Marion County Courthouse still used today

The Santa Fe railroad depot, now a Library

town mascot

beautifully renovated 

I stopped in the small town of Marion, also the county seat and went into the local thrift shop.  Love getting all those bargains especially in these small town thrift stores.  One of the retired volunteers in the shop was eager to talk about living in small towns.  He grew up 10 miles from here in Florence.  Back then it had 4 gas stations, a dime store and much more, but he said it was also a pretty rowdy bunch back then.  He and his friends used to play snooker from the time he could reach over the top of the table.  The locals didn’t mind kids in the bar back then.  A woman ran out in the street one day and shot her husband.  Another man got his rifle and started to shoot into his own house at his wife.  He was taken to jail, but a shot time later his wife came and got him out. He loves exploring all parts of Kansas and he and his wife now take little trips all around the state exploring these small towns and hidden gems.  Kansas, like many states puts out a monthly magazine exploring every little town throughout the state and he uses that as his guide sometimes.

At the local farmers bake shop and coffee, I met a number of locals.  They were all talking about the big auction in town this weekend.  Seems a retired Navy guy, who had traveled all over the world, collecting everything you could think of along the way had died suddenly.  After 22 years in the service, he had been doing all that collecting with the intent of opening an antique store.  Some friends were having an auction and he decided to fly his ultra-light plane to the auction site not more than a couple miles away and put it up for sale.  As he started his accent into the air, one of the wings clipped a tree branch.  It flipped the plane and killed him.  With no wife or kids, all his estate went to his 7 siblings who are now having the huge auction.  I had to go just to see what was there.  I didn’t like the way they were conducting the auction, as the items were on flatbed wagons, with the auctioneer standing on top and pointing to the various lots.  If you weren’t a lucky one right up next to the wagon, you couldn’t see a thing.  Not that I was going to buy anything, but one never knows.  I met one of the dead guys sisters who told me a bit about his life in the Navy and how he had invited her to live in his house in California while he was on assignment overseas.  She has lived in California ever since.  She had no idea, as most of his siblings didn’t either, know anything about his huge collection of “stuff”.  He had a couple of Salvador Dali’s signed prints and even had a picture of him watching Dali as he signed one of the prints.  Who would have thought I’d be in a small rural farming community in Kansas that has a connection to the famous artist Dali?  There were some really great bargains there and if I had the room in my camper, I’m sure I would have come away with something.  Still, it was fun going to a local event, one that doesn’t happen all that often. Meeting the locals, people watching and all, it was a fun morning.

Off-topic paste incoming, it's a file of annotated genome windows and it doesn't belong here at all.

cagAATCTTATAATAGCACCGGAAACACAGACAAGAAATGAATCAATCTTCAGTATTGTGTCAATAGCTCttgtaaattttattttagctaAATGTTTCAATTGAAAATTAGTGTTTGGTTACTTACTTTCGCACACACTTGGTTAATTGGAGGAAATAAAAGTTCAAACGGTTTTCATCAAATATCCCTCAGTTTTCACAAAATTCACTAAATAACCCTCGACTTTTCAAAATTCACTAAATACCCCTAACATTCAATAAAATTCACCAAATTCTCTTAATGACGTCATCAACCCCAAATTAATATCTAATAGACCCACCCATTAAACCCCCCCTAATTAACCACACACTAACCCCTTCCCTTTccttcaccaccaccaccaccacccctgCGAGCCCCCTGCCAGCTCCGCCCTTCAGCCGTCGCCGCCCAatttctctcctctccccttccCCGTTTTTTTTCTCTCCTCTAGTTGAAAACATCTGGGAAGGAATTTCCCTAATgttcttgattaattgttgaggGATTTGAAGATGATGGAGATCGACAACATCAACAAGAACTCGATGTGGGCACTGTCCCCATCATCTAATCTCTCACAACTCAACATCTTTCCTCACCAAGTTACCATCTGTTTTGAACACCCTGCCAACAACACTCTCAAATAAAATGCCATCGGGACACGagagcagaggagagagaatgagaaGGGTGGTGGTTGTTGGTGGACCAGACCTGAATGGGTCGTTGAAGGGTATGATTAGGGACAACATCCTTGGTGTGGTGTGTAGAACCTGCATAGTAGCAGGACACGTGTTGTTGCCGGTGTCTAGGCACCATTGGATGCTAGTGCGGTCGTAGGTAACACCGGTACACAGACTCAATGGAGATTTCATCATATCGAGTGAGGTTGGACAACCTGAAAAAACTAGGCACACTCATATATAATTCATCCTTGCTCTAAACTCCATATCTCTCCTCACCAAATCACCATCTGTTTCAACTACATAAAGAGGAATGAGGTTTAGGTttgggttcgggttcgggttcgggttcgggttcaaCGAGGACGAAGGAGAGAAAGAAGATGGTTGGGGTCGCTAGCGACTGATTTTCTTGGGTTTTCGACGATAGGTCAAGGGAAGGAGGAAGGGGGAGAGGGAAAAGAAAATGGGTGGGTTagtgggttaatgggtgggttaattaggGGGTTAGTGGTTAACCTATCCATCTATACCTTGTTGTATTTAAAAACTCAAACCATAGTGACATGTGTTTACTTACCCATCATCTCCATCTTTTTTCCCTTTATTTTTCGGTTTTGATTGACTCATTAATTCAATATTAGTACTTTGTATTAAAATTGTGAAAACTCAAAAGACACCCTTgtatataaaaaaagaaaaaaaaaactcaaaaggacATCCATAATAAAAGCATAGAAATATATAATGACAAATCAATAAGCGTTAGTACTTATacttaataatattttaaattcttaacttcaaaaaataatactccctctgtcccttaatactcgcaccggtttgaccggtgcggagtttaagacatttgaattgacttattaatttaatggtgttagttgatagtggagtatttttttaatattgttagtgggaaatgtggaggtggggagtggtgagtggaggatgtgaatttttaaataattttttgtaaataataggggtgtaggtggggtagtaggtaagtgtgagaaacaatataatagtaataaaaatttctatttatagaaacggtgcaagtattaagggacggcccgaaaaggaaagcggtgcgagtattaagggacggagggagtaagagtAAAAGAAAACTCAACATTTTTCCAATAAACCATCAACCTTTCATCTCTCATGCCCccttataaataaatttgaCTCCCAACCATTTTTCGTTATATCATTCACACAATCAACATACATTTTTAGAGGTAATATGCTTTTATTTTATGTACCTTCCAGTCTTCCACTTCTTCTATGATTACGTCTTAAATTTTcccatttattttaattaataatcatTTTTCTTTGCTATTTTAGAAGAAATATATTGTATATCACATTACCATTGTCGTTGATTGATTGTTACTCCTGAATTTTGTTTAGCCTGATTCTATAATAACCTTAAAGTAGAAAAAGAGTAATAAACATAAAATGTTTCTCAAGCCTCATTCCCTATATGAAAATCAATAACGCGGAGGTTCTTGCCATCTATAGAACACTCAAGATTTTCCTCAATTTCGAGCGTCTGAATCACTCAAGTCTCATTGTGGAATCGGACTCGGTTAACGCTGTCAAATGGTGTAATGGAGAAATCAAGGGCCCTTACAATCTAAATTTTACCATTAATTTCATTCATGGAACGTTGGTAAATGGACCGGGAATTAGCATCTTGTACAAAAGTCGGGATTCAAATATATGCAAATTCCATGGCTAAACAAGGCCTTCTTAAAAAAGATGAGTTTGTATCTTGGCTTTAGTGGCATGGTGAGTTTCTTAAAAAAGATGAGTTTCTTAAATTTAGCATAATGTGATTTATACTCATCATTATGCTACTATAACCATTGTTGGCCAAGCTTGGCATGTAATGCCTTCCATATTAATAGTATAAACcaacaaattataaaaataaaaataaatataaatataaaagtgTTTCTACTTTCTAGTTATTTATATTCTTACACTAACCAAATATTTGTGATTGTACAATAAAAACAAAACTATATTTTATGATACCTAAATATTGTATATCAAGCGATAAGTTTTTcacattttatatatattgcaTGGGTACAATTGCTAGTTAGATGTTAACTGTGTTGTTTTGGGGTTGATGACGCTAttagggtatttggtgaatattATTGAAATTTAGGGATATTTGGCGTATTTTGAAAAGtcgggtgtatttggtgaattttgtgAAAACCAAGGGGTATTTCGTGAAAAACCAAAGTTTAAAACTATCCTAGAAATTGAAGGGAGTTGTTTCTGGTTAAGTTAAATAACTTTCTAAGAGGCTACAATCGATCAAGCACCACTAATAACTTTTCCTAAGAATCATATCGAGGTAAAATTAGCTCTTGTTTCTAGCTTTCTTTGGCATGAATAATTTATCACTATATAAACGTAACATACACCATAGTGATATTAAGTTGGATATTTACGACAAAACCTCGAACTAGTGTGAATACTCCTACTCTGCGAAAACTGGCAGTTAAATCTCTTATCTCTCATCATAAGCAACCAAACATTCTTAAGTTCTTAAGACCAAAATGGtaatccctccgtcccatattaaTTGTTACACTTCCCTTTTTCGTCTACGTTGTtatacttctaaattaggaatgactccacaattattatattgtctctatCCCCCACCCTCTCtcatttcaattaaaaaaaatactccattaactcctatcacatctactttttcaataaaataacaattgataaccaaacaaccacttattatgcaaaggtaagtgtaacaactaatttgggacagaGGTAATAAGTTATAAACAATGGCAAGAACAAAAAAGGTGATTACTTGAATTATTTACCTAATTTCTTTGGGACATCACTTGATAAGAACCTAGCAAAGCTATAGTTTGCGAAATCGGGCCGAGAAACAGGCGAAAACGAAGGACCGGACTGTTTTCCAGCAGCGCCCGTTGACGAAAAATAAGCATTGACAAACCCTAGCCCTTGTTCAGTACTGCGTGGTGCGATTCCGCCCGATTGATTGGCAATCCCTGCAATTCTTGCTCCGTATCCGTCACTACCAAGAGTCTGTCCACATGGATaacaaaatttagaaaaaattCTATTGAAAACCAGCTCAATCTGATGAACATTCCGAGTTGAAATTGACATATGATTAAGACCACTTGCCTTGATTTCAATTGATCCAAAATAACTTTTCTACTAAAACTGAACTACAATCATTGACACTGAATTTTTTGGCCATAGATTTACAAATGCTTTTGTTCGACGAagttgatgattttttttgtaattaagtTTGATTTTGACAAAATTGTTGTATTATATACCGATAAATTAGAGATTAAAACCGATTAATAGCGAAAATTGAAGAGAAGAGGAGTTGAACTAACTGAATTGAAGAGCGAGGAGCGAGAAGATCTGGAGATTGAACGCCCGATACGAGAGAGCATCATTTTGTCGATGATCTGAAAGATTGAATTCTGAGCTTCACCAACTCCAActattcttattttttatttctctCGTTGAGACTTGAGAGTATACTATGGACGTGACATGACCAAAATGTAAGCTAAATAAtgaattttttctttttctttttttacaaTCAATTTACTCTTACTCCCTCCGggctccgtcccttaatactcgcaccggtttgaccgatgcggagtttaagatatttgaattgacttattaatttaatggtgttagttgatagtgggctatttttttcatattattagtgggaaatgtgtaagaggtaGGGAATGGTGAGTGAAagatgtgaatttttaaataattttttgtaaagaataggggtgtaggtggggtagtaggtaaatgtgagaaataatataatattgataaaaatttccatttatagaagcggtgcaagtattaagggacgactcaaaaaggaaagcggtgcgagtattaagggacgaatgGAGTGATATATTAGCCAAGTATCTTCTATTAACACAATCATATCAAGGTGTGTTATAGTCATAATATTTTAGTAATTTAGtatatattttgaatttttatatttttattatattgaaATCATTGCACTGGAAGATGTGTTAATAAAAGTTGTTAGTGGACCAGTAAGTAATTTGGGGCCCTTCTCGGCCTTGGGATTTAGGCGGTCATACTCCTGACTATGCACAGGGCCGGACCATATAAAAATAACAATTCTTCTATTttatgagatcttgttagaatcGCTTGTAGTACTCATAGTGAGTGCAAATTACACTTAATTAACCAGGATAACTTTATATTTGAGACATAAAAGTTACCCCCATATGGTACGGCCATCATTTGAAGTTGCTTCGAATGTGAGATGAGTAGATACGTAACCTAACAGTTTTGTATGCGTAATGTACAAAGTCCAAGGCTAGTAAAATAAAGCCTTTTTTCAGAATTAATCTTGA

the auction begins

pristine condition

model toys still in the boxes

from furniture to dishes

the Navy man on right watching as Dali signs his prints

one of Dali's signed prints

from his trips overseas

3 future antiques

that's a beard

people watching

Mennonite Women


I wanted this
many more photos on PICASA